Naval Namesakes: Hampshire Drive

---Amy King, Curatorial Volunteer

Many streets, buildings, and institutions in Rhode Island are named to honor the Narragansett Bay area’s rich naval heritage. This regular feature to the museum’s blog provides a brief look at the people, places, and events behind the names.

USS New Hampshire (1864) Flagship of the Apprentice Training Squadron

Hampshire Drive on Naval Station Newport is named for the 74-gun ship-of-the-line USS New Hampshire.  The ship, originally named Alabama, was laid down at Portsmouth Naval Yard and completed for launch in 1825. Renamed New Hampshire, she was finally launched in April 1864 and commissioned for service during the Civil War.
Apprentice seamen marching towards South Point.
New Hampshire is moored at the end of the dock.
 In 1881 the USS New Hampshire became the flagship for Commodore Stephen B. Luce's Apprentice Training Program in Newport. Luce and others established an apprentice system to formally educate young boys and improve the overall quality of naval recruits.  The boys needed parental permission and criminals were not allowed to apply. New Hampshire, docked at “South Point” on Coasters Harbor Island, was the home of these boys for a six-month period before each was assigned to a training ship. In nearby buildings the teenagers were instructed in seamanship and gunnery as well as reading, writing, arithmetic, and history.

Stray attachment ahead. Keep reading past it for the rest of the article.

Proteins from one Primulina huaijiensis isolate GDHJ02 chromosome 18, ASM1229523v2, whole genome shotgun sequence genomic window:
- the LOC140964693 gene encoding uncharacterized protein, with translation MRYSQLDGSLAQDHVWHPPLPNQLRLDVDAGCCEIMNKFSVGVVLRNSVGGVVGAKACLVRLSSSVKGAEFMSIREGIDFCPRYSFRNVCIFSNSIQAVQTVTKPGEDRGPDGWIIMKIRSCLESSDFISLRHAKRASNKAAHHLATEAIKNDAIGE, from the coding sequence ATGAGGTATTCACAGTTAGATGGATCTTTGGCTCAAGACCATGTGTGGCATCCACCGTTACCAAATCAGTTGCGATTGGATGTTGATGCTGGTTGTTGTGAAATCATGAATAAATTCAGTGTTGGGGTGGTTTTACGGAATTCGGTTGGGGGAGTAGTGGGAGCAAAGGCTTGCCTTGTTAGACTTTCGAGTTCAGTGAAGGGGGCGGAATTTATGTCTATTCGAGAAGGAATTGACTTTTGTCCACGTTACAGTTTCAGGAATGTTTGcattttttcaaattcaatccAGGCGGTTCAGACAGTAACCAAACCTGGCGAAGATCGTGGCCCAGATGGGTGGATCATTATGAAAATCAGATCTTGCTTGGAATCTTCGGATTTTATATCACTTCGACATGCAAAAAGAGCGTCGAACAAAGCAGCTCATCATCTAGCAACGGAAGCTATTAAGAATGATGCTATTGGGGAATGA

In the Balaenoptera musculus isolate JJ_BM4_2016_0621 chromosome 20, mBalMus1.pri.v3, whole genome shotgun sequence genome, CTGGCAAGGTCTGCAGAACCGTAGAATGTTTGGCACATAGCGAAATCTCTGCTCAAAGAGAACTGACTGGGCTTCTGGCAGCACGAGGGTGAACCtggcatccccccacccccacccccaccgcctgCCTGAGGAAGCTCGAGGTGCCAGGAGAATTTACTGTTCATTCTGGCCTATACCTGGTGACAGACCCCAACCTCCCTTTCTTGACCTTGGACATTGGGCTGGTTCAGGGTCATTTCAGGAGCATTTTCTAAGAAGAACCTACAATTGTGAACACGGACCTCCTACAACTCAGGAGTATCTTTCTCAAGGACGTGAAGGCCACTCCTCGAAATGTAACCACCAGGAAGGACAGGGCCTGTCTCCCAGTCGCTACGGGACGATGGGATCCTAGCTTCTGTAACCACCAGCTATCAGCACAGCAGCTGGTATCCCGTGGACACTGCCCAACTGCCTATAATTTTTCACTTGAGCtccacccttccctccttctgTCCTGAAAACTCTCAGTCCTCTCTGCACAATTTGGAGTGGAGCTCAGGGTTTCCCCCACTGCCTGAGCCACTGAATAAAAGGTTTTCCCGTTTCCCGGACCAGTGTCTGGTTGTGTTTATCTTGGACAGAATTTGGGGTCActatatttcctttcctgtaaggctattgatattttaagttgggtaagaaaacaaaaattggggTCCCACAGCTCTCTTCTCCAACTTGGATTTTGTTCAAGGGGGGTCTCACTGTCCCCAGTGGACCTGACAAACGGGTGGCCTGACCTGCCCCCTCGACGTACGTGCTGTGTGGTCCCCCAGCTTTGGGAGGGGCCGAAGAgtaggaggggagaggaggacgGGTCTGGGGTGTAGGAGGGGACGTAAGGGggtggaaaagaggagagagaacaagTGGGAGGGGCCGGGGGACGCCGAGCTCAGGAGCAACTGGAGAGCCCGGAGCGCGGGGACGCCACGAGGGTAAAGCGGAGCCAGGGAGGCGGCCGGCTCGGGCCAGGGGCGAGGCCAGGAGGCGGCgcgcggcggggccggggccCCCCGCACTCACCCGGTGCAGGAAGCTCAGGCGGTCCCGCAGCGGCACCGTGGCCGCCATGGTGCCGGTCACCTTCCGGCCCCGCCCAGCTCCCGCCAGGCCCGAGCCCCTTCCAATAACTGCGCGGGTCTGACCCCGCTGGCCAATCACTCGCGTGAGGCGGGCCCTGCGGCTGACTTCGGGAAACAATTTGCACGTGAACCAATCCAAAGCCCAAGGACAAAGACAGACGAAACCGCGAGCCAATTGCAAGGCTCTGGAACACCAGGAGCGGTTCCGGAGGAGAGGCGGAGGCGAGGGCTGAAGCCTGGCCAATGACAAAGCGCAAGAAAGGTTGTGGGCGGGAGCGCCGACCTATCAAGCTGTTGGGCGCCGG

The street is not the only namesake of the old ship-of-the line at the naval station. In 1976 the base erected a small stone tablet at the corner of Knight Road and Porter Avenue (South of Hampshire Drive and north of South Point). The marker names the area New Hampshire Field. Now a parking lot, this section once served as a drill field for recruits, an athletic field, a barracks, and a swimming pool.

After being decommissioned in 1892, the New York State Naval Militia used the vessel as a training ship and renamed her Granite State. In 1921, she caught fire and sank in the Hudson River. The hull was sold as salvage in August 1921. While under tow to the Bay of Fundy, Granite State sunk once again off Half Way Rock located in Massachusetts Bay.

Street Sign Image by Christina Anderson
Images Courtesy of the Naval War College Museum


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